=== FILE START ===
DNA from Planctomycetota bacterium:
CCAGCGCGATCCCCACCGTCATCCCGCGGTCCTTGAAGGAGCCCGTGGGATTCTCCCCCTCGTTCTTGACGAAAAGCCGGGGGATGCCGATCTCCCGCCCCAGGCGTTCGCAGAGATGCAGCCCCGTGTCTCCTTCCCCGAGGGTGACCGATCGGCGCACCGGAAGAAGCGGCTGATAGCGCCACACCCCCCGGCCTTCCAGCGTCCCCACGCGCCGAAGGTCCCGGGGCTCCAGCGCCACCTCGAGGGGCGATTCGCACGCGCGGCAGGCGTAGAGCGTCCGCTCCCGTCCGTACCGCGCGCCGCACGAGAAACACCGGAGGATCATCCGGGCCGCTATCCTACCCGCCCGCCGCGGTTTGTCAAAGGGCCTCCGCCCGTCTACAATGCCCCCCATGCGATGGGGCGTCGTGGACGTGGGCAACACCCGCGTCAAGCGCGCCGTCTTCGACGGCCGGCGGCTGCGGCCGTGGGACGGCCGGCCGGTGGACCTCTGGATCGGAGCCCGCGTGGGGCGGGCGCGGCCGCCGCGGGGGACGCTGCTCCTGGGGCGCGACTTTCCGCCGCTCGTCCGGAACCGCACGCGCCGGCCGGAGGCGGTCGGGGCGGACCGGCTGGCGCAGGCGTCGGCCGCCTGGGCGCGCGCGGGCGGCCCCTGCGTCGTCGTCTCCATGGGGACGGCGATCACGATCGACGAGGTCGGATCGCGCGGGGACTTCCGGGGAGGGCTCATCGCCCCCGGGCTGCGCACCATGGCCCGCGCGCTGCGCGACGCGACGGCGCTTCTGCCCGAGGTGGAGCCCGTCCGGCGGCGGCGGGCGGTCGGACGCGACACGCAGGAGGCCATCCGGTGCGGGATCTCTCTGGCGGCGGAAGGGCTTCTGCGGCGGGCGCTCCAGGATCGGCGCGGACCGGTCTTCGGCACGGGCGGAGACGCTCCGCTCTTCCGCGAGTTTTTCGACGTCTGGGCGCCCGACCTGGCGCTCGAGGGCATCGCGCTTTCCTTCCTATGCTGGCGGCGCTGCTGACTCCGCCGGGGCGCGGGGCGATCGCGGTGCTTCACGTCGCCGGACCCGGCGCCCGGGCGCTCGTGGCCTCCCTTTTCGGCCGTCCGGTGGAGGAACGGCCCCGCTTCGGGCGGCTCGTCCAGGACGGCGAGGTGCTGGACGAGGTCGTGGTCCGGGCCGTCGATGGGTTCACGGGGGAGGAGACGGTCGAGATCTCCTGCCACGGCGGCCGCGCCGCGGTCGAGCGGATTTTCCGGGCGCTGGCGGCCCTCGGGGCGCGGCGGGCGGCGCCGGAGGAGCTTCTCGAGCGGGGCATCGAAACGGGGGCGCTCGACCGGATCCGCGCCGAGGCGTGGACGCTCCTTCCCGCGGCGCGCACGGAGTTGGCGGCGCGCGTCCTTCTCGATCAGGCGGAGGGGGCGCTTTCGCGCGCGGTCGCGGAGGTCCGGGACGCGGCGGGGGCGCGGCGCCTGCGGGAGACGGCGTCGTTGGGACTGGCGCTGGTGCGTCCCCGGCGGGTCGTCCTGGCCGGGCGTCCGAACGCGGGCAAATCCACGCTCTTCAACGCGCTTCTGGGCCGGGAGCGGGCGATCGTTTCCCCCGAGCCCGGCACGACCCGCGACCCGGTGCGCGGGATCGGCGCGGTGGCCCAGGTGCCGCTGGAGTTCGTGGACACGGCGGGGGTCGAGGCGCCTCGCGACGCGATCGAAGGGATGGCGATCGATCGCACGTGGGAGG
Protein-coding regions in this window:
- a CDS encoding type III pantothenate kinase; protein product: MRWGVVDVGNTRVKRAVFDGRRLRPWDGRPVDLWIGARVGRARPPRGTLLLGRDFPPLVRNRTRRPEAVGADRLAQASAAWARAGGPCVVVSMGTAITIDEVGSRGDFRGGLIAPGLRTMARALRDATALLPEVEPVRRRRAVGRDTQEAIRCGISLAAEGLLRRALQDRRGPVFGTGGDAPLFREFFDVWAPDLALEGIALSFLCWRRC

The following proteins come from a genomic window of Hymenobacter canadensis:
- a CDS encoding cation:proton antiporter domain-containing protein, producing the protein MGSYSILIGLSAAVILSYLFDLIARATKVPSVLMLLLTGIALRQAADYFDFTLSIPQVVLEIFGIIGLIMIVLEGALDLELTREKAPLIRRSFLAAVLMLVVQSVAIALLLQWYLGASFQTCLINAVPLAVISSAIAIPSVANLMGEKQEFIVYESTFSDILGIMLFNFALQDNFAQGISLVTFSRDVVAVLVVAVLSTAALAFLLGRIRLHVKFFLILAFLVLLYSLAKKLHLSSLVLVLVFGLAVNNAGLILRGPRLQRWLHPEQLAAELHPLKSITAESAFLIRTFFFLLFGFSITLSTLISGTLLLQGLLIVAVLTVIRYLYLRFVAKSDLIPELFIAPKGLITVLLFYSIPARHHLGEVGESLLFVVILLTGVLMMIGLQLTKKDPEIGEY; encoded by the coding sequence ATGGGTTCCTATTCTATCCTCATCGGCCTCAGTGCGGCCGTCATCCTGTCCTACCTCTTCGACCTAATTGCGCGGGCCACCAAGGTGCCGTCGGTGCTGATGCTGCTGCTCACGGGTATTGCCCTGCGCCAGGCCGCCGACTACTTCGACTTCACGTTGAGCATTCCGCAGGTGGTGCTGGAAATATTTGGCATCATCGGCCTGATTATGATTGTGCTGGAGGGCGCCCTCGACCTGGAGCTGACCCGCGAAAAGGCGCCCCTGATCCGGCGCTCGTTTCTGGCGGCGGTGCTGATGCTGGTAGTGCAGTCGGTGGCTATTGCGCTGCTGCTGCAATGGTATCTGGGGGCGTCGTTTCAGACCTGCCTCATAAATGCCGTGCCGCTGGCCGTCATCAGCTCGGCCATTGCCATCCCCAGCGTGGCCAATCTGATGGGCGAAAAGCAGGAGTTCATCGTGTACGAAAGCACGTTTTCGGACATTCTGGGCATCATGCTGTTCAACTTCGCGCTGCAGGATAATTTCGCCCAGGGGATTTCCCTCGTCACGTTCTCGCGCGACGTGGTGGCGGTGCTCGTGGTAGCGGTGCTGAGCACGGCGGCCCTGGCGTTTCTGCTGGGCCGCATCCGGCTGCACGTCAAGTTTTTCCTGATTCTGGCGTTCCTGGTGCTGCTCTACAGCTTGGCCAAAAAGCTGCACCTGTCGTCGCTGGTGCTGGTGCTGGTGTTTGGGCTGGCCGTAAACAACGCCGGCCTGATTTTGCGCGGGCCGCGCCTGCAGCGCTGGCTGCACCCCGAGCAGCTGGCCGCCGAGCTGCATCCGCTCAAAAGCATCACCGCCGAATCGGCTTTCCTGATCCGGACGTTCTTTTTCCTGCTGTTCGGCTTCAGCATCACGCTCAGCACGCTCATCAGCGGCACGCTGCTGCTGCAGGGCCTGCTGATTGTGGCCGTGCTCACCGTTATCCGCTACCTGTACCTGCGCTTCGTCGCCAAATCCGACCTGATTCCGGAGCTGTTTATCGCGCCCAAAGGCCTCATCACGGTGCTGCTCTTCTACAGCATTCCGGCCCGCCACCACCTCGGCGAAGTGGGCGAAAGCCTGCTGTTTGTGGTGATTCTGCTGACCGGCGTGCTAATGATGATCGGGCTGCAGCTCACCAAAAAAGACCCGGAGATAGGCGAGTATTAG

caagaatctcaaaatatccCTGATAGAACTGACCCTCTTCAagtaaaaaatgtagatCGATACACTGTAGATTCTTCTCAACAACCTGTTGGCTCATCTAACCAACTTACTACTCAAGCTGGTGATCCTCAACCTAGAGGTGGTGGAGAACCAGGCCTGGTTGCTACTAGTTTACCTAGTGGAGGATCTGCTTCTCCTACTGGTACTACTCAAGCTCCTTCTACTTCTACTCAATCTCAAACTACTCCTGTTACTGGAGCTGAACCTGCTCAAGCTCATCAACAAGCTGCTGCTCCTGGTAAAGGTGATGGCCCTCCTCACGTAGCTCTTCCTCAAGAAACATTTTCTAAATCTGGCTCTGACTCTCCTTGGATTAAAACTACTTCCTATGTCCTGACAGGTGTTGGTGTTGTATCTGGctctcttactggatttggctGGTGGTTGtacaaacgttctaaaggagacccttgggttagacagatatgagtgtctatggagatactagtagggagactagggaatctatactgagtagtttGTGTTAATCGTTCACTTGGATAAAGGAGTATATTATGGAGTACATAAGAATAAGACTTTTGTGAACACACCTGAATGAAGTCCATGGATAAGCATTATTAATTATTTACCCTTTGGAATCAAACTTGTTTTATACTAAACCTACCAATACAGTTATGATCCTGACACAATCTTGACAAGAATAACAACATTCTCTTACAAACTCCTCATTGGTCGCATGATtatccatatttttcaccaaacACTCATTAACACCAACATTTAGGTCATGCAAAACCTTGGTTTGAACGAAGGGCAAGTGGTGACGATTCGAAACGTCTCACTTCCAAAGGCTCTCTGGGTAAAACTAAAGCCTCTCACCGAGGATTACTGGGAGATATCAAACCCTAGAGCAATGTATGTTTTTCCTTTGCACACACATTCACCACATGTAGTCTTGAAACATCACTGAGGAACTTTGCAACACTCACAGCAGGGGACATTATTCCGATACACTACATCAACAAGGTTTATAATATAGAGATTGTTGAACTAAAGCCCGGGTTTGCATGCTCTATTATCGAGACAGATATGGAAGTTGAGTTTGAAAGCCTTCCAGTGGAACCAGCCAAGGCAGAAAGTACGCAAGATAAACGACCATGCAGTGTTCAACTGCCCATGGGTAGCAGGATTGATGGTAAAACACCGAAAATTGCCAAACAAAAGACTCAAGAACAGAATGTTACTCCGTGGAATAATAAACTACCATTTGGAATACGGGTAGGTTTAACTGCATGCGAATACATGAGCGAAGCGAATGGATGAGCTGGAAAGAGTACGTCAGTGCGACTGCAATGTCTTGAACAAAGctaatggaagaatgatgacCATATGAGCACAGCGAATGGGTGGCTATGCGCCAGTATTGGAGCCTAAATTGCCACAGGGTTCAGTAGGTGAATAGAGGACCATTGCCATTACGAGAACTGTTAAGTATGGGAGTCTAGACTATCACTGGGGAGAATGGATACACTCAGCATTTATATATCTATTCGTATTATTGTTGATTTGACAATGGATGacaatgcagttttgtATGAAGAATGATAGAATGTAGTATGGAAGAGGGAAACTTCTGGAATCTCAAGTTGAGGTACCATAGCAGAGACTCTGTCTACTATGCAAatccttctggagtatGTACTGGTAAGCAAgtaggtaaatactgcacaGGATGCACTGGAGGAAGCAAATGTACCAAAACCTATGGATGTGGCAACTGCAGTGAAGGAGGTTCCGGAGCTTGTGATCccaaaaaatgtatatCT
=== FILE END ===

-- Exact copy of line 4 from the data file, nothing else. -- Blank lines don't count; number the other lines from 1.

- a CDS encoding type III pantothenate kinase; protein product: MRWGVVDVGNTRVKRAVFDGRRLRPWDGRPVDLWIGARVGRARPPRGTLLLGRDFPPLVRNRTRRPEAVGADRLAQASAAWARAGGPCVVVSMGTAITIDEVGSRGDFRGGLIAPGLRTMARALRDATALLPEVEPVRRRRAVGRDTQEAIRCGISLAAEGLLRRALQDRRGPVFGTGGDAPLFREFFDVWAPDLALEGIALSFLCWRRC